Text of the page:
Hiring employees: maximising your returns

Hiring employees: maximising your returns


Author: Nick Pritchett

Recruitment company, Manpower, has reported that the UK's employment situation is the best since the recession began, and that recruitment is set to increase.

As we eagerly await the first green shoots of both Spring and economic recovery it is hoped that this news marks the beginning of a positive trend for both public and private sectors.

If your organisation is planning to take on new starters, there are a number of legal issues of which to be aware when re-stocking the employment pool:


Put the proper documentation in place to avoid disputes later on.

It is unlawful under the Employment Rights Act 1996 not to give an employee written particulars of the main terms of their employment within two months of them starting work. It is also essential for both employers and employees to have certainty over the terms that govern the relationship between them. Issues relating to things such as salary, bonus, location of work and benefits are much easier to resolve by reference to a written document rather than what may or may not have been said by each party during the recruitment process.


Utilise a probationary period to make sure you have got the right person for the job.

By including a term in the employment contract which provides for a probationary period an employer gives themselves flexibility to ensure the individual who so impressed at interview actually is right for the role! It can also be both a 'carrot' and 'stick' to get the best out of an employee from day one.

Probationary clauses commonly provide for say a three month period (which may be extended at the employer's discretion but on written notice to the employee) during which the employer or employee can terminate the employment on very short notice.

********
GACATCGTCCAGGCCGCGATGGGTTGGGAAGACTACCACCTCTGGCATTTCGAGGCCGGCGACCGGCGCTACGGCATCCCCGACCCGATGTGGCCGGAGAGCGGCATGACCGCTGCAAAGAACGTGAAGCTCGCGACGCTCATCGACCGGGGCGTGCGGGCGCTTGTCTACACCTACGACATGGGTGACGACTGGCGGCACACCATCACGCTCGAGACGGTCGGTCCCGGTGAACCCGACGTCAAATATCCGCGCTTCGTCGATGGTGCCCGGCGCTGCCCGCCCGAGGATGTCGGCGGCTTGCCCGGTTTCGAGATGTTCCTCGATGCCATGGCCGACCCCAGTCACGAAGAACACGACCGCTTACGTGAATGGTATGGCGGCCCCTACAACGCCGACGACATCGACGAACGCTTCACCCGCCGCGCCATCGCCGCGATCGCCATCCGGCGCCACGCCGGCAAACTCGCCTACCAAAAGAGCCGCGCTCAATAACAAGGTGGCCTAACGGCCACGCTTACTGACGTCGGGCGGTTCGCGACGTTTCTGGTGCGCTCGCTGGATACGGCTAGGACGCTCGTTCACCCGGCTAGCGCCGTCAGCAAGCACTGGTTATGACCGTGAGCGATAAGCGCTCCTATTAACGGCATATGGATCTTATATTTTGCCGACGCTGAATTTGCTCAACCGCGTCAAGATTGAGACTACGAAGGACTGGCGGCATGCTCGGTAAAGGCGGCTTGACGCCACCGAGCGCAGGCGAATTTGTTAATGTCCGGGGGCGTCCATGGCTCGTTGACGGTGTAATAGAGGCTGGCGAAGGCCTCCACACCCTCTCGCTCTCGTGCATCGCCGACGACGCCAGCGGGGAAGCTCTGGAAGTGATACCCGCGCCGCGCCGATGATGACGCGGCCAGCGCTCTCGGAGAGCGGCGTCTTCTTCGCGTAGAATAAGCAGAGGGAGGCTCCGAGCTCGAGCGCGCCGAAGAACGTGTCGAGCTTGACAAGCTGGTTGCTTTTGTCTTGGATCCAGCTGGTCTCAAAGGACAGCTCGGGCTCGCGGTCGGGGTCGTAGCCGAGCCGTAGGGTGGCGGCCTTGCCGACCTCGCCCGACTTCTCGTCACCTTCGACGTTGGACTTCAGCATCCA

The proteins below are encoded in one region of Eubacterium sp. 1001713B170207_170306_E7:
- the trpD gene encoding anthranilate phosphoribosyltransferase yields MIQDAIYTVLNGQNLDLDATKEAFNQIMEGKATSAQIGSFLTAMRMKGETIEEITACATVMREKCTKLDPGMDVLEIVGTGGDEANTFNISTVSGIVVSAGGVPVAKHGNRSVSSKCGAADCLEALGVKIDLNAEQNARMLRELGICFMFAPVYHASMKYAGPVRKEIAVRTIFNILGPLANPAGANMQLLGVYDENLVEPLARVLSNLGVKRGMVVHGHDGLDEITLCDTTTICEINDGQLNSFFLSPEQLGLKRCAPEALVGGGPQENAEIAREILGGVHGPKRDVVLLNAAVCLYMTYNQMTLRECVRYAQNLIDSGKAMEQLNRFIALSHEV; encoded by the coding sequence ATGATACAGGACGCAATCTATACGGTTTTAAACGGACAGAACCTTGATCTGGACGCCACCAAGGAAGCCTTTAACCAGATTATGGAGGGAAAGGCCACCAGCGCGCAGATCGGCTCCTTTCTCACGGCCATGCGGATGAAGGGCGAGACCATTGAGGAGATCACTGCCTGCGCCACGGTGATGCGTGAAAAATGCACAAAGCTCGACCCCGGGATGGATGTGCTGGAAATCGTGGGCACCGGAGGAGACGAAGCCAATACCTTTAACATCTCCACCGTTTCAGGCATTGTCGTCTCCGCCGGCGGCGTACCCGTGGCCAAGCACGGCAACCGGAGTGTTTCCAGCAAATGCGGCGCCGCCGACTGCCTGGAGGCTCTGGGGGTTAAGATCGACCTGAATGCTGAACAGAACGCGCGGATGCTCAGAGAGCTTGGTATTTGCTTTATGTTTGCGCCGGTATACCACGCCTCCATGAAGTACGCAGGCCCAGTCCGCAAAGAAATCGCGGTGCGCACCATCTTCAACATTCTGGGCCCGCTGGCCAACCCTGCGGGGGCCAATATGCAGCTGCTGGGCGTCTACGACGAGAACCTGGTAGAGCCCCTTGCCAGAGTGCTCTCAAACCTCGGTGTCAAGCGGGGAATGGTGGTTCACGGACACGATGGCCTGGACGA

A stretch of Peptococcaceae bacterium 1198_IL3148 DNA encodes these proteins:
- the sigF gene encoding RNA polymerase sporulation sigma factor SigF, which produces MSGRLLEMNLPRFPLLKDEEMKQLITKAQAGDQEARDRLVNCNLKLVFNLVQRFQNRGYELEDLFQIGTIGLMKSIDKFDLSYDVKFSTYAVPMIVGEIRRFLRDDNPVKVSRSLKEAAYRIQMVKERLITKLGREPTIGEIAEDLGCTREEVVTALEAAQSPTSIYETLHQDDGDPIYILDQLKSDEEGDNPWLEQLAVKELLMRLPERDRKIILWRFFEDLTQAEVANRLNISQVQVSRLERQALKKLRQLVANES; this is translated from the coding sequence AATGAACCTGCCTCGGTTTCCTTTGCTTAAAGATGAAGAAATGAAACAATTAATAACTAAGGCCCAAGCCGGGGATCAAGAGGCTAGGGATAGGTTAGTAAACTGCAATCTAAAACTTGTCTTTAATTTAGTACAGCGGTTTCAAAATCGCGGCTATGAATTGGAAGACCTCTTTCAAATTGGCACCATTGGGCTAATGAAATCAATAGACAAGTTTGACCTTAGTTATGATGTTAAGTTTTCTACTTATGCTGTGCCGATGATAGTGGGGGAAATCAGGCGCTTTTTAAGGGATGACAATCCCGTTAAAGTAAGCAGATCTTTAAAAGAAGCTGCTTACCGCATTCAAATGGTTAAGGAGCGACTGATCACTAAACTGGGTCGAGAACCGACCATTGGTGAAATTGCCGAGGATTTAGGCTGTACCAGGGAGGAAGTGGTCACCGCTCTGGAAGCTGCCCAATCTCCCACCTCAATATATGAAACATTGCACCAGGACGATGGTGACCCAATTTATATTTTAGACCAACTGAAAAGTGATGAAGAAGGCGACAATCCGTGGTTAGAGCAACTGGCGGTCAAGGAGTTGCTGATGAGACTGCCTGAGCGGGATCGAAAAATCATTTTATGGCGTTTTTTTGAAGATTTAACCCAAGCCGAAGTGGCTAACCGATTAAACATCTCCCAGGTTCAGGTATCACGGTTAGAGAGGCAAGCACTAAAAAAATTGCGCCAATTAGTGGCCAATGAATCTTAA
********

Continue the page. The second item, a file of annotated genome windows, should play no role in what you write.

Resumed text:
Probation should never be used capriciously, but similarly should not be rendered useless by letting the employee drift through the three or six month period without any direction or instruction to improve if this is required. Employers should be aware that if they do nothing to extend a probationary period, it will generally be taken to have ended on the date specified in the original contract of employment so they should keep any probationers under close review and make a diary note reminding about the end of the probation.


Ensure your business information is secure.

Ensuring that every employment contract contains the necessary provisions to protect sensitive information can prevent loss of valuable data. Information about customers, suppliers, processes, future business plans and finances which fell into the hands of competitors could be seriously detrimental.

Although there is an implied duty of confidentiality imposed on an employee, an express clause is always preferable as it can refine and expand the extent of the employer's protection. Contracts should expressly define 'confidential information' as it applies in the relevant sector and particular business and explicitly state that the duty to keep such information confidential extends beyond the end of the employment relationship.

Also consider whether employees will be creating any intellectual property in the course of their duties to which the business would want to retain the rights. This is particularly important in technical roles and industries, but can apply equally to anyone that creates documents or systems such as schedules, rotas or data bases.

Post-termination obligations that place restrictions on ex-employee's activities for a certain amount of time after the end of their employment (restrictive covenants) are notoriously difficult to enforce. To stand the best chance of being effective any such terms should be tailored specifically to the individual to whom it will apply and the role they will be carrying out.

The key thing to remember is that each restriction must go no further than necessary to protect the employer's legitimate business interest in its sensitive information. For example, a restriction of six months for a senior employee who is likely to have a high degree of inside information such as market strategy, and preventing that employee from working for a group of named competitors for six months is likely to be enforceable, whereas a similar restriction for an employee in the post room is likely to be considered somewhat over zealous and therefore unenforceable.